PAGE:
Who owns an option?

Discussion in 'Options' started by cramerica, Nov 18, 2011.

  1. When you sell a call does it go to a specific buyer (only one person who owns the call you sold) or can anyone who has bought an option on that stock exercise it? Hope you can understand what I am trying to say. TIA
     
  2. A specific buyer purchases the call that you sell. However, anyone owning that same call can exercise it and you could be the one assigned. OCC assignment to the broker is random but I think brokers may have specific rules as to how they dole out assignments.
     
  3. dmo

    dmo

    Let's say you offer a call at 1.00, and Joe Blow buys it. Your contract now is not with Joe, it is with the Options Clearing Corporation. Joe's contract is also with the Options Clearing Corporation. So if you go bankrupt and can't meet your obligation to sell Joe stock at the strike price, Joe's option is still good. That's the function of the OCC - to guarantee every trade by standing between the two parties and assuming the obligation for that option to perform.

    If at some point Joe decides to exercise his option, the OCC will assign it to somebody who is short that option, but not necessarily to you.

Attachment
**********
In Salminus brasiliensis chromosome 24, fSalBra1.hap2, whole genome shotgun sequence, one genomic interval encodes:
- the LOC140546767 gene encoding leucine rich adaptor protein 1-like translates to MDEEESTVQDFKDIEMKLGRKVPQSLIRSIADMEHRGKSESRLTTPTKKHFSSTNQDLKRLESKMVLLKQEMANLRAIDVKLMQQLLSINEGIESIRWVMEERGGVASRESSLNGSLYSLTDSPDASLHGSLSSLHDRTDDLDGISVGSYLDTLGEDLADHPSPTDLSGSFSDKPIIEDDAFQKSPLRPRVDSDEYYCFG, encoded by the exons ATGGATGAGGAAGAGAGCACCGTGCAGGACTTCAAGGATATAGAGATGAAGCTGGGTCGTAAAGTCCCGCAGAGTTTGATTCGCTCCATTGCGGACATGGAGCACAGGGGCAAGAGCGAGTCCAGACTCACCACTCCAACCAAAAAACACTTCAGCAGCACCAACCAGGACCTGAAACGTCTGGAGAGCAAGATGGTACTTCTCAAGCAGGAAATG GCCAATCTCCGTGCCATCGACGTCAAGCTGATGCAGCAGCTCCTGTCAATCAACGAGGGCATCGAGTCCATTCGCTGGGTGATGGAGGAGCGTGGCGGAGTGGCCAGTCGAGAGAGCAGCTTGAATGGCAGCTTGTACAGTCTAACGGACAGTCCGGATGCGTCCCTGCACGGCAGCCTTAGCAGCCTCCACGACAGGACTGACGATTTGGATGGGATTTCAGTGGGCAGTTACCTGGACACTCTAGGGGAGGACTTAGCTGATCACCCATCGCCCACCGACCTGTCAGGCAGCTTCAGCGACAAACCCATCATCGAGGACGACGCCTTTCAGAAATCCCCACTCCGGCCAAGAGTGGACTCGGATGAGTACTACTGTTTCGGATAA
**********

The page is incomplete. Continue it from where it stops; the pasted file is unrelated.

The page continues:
4. Thanks for the replies. That is how I thought it worked but was not sure.
     
  5. Lets say I sell a call for $2.00, the stock tanks from $30 to $20 and that option is now .50, then the stock comes back to $31. The first buyer is at a loss, but could the second buyer exercise my sell for a profit? Or does it have to be someone who paid the 2.00 to call my stock? Just wondering when I would know if I am in the clear and don't have to worry about being called. TIA
     
  6. An option is the right to buy (call) or sell (put) a specific underlying.

    The seller of the option has the obligation to fulfill the terms of the contract. It doesn't matter who bought it when or at what price or how many times it has changed hands or whether they made or lost money on their position. You are short that contract. If your short call is assigned, you must deliver the stock or carry a short stock position.
     
  7. Thank you, that is good to know.
     
  8. Why don't they do that with Credit Default Swaps?
     
  9. Because CDS started live as an OTC contract;

    CDS and Swaps moving to a central clearing model is what's currently going on;

     
  10. When is that going to happen?

    Will they also have margin requirements as well?
     
    #10     Nov 18, 2011